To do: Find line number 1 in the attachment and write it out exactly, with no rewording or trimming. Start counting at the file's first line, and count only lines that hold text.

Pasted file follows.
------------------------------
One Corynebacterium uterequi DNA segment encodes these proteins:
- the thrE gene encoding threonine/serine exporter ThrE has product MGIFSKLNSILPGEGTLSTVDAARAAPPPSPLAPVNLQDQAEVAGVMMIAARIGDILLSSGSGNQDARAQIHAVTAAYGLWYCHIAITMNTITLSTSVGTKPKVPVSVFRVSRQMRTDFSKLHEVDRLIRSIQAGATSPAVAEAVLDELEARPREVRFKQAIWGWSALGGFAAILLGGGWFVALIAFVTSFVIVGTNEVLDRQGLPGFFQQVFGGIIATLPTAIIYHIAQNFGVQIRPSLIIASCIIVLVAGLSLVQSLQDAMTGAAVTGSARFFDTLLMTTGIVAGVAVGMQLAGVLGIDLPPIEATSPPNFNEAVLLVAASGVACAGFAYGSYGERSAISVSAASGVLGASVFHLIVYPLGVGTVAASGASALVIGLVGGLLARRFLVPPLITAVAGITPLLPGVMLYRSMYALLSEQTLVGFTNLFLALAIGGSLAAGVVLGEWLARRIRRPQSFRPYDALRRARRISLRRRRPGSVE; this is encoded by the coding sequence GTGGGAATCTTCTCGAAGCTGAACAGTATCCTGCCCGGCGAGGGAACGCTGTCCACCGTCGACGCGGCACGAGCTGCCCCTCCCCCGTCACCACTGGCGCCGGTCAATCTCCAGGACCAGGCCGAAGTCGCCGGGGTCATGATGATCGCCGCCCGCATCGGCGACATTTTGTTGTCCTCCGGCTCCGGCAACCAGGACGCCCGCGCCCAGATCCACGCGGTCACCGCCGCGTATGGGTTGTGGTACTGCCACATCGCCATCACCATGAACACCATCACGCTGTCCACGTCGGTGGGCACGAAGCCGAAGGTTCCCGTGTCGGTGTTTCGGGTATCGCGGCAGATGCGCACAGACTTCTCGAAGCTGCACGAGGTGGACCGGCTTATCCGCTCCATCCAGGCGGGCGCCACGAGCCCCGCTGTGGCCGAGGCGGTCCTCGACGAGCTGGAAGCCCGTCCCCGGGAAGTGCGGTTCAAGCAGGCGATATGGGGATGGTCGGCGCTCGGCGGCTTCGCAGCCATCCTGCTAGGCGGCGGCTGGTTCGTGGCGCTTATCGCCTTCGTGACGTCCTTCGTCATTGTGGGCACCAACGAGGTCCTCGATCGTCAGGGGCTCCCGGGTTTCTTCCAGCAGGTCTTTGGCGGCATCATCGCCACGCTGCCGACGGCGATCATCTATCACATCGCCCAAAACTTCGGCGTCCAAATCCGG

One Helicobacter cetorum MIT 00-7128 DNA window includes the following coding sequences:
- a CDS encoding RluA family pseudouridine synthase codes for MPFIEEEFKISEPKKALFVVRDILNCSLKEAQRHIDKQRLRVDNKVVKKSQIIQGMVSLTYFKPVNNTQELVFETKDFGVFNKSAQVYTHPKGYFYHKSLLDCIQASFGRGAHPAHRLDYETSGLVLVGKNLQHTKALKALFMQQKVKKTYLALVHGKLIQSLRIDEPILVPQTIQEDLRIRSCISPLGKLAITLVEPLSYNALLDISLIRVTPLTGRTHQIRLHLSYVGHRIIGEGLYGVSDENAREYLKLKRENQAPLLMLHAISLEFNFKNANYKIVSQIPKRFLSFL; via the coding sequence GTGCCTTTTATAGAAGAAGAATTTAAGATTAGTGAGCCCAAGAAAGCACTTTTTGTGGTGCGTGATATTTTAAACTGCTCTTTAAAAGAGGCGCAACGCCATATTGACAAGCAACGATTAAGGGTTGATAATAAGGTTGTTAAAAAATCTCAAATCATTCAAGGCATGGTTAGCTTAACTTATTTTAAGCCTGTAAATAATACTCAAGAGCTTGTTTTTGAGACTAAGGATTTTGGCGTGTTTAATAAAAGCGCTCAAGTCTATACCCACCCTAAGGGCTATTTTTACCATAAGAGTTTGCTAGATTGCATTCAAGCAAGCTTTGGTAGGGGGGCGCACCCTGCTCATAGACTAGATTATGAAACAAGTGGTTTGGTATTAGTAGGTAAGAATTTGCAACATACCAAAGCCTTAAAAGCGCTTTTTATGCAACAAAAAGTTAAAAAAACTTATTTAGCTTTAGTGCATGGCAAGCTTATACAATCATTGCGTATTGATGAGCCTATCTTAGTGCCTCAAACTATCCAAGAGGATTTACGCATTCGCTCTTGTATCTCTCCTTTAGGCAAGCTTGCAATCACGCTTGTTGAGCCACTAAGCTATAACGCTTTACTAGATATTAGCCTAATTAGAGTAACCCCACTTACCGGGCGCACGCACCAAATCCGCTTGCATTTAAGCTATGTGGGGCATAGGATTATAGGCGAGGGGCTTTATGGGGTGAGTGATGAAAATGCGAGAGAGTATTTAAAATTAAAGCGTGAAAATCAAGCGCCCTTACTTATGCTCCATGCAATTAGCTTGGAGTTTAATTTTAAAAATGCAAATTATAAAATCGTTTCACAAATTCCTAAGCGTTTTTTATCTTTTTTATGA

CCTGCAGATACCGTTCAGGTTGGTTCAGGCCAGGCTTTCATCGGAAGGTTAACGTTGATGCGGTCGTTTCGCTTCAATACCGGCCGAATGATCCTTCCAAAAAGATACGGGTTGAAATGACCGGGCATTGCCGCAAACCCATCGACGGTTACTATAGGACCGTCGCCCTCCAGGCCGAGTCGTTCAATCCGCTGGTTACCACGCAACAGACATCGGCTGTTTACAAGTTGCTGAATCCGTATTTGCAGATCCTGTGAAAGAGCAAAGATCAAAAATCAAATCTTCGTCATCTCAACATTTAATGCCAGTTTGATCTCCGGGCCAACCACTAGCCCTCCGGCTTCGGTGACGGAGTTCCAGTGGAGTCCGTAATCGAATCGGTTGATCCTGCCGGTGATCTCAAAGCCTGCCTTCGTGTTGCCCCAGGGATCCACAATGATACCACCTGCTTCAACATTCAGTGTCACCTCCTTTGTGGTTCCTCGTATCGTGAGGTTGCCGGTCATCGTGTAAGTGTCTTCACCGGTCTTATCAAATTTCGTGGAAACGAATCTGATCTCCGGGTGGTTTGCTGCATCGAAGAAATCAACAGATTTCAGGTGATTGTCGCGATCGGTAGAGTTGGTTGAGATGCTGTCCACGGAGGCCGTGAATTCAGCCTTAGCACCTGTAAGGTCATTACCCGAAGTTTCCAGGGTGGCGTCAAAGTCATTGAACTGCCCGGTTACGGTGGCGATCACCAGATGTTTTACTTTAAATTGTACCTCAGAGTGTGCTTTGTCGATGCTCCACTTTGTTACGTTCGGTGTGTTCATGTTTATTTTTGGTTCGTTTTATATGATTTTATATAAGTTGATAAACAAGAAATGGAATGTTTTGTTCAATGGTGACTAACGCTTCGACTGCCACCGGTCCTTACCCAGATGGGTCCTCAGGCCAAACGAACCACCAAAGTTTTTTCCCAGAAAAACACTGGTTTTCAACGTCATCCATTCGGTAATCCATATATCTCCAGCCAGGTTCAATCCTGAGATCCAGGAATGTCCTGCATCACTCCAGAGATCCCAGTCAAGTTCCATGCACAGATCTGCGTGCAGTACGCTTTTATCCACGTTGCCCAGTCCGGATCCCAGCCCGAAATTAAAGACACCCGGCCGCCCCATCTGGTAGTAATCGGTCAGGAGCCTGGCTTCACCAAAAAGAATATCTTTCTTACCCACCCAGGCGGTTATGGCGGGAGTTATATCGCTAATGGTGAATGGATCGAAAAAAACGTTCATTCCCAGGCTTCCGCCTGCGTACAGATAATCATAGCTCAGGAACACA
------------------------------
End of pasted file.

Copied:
One Corynebacterium uterequi DNA segment encodes these proteins: